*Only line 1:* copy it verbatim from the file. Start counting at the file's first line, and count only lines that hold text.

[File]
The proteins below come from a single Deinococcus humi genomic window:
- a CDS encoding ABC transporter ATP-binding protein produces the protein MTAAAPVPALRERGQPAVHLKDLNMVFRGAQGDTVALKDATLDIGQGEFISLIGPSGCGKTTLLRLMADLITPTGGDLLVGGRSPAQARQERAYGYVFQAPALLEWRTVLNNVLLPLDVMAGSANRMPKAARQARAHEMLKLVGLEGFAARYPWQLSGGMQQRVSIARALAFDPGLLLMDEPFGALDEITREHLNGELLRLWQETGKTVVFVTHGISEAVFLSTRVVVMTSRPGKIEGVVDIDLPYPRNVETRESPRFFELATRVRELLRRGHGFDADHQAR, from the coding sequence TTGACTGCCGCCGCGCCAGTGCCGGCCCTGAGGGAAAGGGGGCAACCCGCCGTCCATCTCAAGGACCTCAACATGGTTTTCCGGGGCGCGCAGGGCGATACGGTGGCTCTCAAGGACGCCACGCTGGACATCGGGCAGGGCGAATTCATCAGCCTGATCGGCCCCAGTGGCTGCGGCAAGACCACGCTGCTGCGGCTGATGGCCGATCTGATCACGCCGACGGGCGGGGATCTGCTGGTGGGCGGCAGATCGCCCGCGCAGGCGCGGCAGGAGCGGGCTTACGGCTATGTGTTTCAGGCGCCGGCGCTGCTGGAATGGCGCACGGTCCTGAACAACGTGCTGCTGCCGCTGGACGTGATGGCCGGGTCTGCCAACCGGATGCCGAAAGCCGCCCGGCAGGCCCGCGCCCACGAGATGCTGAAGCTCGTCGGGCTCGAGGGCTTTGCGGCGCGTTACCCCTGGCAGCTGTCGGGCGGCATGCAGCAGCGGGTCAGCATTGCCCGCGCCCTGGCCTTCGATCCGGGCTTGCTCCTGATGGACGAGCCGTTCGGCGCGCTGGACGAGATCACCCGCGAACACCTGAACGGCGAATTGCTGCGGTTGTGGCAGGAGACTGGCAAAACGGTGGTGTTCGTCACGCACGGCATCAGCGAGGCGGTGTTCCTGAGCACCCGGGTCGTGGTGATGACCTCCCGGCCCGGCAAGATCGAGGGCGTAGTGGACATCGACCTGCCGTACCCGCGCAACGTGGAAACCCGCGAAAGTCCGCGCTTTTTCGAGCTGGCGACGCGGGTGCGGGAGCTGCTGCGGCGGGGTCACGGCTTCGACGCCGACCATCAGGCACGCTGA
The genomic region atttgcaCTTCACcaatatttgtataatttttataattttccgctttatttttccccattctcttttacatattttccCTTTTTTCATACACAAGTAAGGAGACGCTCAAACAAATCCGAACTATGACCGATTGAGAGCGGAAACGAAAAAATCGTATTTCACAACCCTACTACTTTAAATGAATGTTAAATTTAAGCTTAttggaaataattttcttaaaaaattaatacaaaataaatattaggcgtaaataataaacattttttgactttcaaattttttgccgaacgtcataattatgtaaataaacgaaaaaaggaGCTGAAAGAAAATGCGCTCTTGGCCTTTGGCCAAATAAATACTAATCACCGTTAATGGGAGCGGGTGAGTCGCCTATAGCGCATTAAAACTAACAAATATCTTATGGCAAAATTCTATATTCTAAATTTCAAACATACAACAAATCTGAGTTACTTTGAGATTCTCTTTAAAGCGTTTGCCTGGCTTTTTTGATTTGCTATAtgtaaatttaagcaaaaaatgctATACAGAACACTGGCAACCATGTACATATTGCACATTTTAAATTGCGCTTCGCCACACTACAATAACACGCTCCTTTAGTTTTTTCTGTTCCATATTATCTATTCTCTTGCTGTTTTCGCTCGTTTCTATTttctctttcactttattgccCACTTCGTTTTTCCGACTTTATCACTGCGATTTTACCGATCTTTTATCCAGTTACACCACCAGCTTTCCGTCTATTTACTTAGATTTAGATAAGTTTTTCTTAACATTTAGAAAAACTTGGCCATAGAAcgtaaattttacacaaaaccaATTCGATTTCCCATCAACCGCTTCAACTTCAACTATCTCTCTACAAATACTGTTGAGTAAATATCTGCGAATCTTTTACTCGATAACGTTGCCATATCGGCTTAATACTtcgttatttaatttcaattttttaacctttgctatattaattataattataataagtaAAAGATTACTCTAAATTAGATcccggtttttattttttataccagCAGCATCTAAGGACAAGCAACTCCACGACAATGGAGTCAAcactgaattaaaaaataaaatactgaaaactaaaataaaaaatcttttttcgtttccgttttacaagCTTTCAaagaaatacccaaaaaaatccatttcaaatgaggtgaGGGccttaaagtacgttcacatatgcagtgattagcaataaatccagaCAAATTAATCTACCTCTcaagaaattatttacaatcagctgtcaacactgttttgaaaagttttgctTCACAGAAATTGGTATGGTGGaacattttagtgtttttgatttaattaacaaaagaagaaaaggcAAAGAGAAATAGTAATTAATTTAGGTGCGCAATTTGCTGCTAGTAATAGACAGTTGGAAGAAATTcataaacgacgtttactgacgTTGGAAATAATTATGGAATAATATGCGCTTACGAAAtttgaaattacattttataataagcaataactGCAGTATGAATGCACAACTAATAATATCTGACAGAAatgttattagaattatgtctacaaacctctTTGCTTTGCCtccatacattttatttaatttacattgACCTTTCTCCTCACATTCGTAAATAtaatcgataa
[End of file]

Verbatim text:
The proteins below come from a single Deinococcus humi genomic window: